...but from nowhere the book picks up dramatically. Chests rupturing, Alien-style, terrifying aliens attacking the farm, the introduction of UNIT and C19, rescuing the Doctor, the aliens attacking the base, the wormhole threatening the safety of the world... basically the rest of the book regarding the Earth scenes is gripping, right up into the shocking, gruesome finale.

You have an excellent pair of wannabe companions in Kerstin and Nagle and frankly I think if the pair of them joined up it would have been a fascinating time. Kerstin is treated almost a parody of a companion being introduced, losing her lover and being introduced to the wonders of the universe, not wanting to go back to her old life. The only trouble is she is completely neurotic, unable to cope with all the freaky concepts being thrown at her. Amusingly, she spends much of the book rocking back and forth with her head in her hands... Nagle on the other hand is almost a proto-Compassion (without the ability to let the Doctor inside her), refusing to pander to his ideals and standing up to his interference in her project. She would have been great fun to keep around as they lock horns very dramatically throughout, especially after we are aware of how much she hero worships him and how disappointed she is when she actually gets to meet him. But if she were to have jumped into the TARDIS we would have been deprived of one of the books best moments, where she refuses to listen to the Doctor's warnings that this sort of technology should not be tampered with by human hands and she returns to the base to recover her notes. And doesn't get very far at all...

The prose is faultless but nowhere near risky enough. If you are going to write a book in a mysterious never-realm then plain English doesn't cut the mustard. Walters writes perfectly acceptable, readable prose but there was no real humour or horror in his writing, nothing that lets his personality shine through. Compare this with his later Reckless Engineering, which is much more wholesomely written with some vivid descriptive prose and you can see how much he developed.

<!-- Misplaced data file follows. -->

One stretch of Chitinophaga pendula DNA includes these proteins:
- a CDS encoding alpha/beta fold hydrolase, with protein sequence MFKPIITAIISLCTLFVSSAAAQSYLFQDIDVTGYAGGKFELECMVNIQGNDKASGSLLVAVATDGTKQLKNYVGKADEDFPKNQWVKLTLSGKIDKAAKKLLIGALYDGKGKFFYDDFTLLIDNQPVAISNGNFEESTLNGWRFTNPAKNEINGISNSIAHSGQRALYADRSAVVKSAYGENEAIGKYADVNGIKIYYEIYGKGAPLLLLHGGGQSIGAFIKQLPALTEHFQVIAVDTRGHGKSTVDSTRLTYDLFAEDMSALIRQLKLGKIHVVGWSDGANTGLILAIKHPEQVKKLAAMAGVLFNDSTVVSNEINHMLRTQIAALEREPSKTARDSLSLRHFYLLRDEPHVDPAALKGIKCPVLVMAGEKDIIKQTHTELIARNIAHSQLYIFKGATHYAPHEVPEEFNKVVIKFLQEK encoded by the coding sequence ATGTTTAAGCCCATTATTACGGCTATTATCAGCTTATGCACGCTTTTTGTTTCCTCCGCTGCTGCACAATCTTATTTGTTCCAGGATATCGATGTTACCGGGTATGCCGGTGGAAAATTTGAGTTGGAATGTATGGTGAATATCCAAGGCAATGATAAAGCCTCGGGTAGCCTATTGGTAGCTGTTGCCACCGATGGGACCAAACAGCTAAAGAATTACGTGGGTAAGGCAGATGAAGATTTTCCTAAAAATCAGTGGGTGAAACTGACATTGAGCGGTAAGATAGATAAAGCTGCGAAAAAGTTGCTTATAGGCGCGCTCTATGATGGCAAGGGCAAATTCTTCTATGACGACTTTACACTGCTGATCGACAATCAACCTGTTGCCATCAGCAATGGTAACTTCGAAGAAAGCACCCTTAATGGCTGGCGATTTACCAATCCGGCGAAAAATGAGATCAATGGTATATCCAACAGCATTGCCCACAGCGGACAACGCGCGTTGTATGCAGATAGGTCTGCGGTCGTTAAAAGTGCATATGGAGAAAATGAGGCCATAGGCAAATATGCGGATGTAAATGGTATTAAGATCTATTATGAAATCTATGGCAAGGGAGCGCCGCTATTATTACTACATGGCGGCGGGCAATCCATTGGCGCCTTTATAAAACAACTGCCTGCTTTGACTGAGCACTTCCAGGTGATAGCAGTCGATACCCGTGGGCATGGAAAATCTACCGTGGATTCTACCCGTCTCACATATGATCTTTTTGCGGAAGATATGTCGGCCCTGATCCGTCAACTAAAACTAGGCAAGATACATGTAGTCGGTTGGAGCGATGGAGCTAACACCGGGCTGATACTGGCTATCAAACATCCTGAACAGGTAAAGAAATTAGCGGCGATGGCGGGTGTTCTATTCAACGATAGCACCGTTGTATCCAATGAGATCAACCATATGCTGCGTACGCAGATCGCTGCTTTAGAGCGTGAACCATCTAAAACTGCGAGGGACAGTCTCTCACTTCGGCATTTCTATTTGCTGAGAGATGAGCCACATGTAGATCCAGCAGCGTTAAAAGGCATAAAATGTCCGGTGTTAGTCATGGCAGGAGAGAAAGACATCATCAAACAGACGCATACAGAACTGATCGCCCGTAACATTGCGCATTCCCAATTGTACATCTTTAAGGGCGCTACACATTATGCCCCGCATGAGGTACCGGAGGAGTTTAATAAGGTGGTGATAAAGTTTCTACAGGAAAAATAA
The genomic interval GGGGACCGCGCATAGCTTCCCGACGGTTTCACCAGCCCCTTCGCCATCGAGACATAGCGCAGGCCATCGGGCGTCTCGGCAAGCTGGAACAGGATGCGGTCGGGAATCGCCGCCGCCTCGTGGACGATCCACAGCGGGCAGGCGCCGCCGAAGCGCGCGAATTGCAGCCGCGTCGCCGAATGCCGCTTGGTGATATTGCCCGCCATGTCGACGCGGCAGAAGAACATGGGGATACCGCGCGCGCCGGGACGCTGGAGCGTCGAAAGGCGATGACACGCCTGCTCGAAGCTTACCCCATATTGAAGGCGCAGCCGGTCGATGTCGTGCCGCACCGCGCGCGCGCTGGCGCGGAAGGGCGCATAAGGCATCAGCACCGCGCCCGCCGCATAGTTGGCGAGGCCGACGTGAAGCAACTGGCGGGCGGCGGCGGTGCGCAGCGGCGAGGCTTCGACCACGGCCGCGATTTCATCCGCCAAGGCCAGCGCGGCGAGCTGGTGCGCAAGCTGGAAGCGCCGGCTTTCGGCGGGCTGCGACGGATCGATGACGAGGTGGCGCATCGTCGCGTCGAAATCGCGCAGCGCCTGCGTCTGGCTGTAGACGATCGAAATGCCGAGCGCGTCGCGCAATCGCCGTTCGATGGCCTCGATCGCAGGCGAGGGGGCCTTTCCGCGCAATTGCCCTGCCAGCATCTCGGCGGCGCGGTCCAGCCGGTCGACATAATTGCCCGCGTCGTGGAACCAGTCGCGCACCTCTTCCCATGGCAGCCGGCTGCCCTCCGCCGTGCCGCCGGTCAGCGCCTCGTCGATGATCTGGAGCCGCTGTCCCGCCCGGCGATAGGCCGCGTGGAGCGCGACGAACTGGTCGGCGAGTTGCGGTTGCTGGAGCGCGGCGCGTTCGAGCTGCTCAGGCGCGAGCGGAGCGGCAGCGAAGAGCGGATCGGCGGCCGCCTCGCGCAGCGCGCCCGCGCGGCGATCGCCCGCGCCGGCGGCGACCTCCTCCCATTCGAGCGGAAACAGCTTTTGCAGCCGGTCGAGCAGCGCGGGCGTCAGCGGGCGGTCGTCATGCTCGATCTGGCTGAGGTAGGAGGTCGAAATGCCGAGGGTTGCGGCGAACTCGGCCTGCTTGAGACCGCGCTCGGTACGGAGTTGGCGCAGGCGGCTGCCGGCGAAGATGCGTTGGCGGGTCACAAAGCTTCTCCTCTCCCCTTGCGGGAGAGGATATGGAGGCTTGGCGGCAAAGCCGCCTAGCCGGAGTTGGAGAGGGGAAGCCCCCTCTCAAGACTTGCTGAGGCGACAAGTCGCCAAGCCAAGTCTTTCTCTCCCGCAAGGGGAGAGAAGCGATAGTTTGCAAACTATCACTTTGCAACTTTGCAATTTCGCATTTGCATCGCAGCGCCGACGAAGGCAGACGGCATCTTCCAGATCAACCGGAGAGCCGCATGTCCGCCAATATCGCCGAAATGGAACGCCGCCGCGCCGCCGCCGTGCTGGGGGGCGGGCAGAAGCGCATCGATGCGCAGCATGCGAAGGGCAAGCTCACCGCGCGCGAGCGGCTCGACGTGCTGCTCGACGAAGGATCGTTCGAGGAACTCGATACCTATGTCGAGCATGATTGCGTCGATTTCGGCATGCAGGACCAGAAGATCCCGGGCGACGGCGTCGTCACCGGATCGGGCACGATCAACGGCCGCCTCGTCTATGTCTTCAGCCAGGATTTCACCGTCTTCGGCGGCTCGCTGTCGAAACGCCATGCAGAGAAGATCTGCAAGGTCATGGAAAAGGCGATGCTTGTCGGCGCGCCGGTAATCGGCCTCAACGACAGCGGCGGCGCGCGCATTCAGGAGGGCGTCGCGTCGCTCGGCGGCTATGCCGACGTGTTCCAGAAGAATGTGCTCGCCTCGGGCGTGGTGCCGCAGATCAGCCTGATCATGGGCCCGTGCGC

I feel as if I've moaned too much about Dominion when there are far worse crimes than "not being to my tastes during certain scenes". This could have been a disaster but Walters manages to pull of a modern-day UNIT with a lot of intrigue and drama, peppers his book with some fine set pieces and quality characterisation. All told I was pretty impressed.

Good, but not perfect.

A Review by Steve White 2/4/15

Dominion is Nick Walters' first solo foray into writing Doctor Who novels, so he had very little pressure on him to write a decent novel, but nonetheless manages to pull off something rather good.

The story of Dominion is fairly complex, but Walters puts it across in very simple terms. Basically there is a wormhole between Earth and the Dominion and it's up to the Doctor to put it right. Sam gets stranded in the Dominion, and the TARDIS is severely damaged, meaning what should be simple to fix turns out to be not so. After a solid start, Dominion does seem to stall somewhat throughout the middle section and the ending isn't as clear cut as I'd have liked, but it's still fairly enjoyable.

Walters has seemed to struggle a little with the 8th Doctor's character and uses the lack of the TARDIS to explain this away. This didn't aggravate me as much as it did some fans, but his indecisiveness was slightly irritating. Sam is separated from the Doctor and Fitz for the majority of the novel and trapped in the Dominion. Sadly her bits fall flat as the totally alien Dominion just isn't my cup of tea. Walters is very descriptive, trying to paint this place clearly in your mind's eye, but I just don't care for this sort of environment, let alone this sort of environment with someone as irritating as Sam. Fitz doesn't get as big a role as he did in the preceding novel, Revolution Man, but events at the end of that book are briefly touched upon here. Walters does a good job of cleaning up after Paul Leonard, but he should never have had to in the first place. Aside from this little blip, Fitz's portrayal is very good and he again gets thrust into an environment he obviously isn't comfortable with, with yet another woman in tow. Fitz's humour of previous books seems a bit lacking, but this isn't a massive thing.

Supporting-cast-wise, Walters is very hit and miss. Characters who are seemingly important come and go far too regularly, with the focus shifting from Kerstin, Nordenstam, Bjorn and Nagle. Nordenstam vanishes without a trace after being a major character during the opening chapters and you hear a lot about Bjorn's background only for him to be killed off shortly afterwards. Walters characterization is very good throughout though. Special mention goes to Kerstin who was seemingly geared up as companion #3 (even bearing a resemblance to Sam) yet the Doctor declines to let her stay. A missed opportunity in my opinion as it would be nice to see both a romantically involved couple in the TARDIS and Sam's attitude to a slimmer, fitter and more popular version of herself.

For a first attempt Dominion is a very good novel and Walters has set the bar very high for his next novel. It is by no means the greatest Doctor Who novel to date, but neither is it the worst.